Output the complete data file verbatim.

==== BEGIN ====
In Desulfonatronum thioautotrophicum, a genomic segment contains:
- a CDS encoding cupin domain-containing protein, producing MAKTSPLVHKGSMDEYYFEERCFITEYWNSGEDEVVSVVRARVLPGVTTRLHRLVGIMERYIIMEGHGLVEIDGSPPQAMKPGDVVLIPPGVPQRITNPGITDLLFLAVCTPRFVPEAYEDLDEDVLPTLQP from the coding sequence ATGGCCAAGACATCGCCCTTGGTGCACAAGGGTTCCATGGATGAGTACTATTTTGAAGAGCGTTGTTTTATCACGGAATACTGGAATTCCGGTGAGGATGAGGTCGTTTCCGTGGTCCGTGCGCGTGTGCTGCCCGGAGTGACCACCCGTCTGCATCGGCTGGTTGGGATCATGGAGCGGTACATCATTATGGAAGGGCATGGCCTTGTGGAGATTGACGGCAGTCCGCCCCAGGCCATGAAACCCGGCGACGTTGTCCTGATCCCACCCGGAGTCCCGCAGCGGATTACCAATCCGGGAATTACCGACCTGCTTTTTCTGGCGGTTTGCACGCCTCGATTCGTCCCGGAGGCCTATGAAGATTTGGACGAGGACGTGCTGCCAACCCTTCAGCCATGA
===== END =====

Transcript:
In Desulfonatronum thioautotrophicum, a genomic segment contains:
- a CDS encoding cupin domain-containing protein, producing MAKTSPLVHKGSMDEYYFEERCFITEYWNSGEDEVVSVVRARVLPGVTTRLHRLVGIMERYIIMEGHGLVEIDGSPPQAMKPGDVVLIPPGVPQRITNPGITDLLFLAVCTPRFVPEAYEDLDEDVLPTLQP from the coding sequence ATGGCCAAGACATCGCCCTTGGTGCACAAGGGTTCCATGGATGAGTACTATTTTGAAGAGCGTTGTTTTATCACGGAATACTGGAATTCCGGTGAGGATGAGGTCGTTTCCGTGGTCCGTGCGCGTGTGCTGCCCGGAGTGACCACCCGTCTGCATCGGCTGGTTGGGATCATGGAGCGGTACATCATTATGGAAGGGCATGGCCTTGTGGAGATTGACGGCAGTCCGCCCCAGGCCATGAAACCCGGCGACGTTGTCCTGATCCCACCCGGAGTCCCGCAGCGGATTACCAATCCGGGAATTACCGACCTGCTTTTTCTGGCGGTTTGCACGCCTCGATTCGTCCCGGAGGCCTATGAAGATTTGGACGAGGACGTGCTGCCAACCCTTCAGCCATGA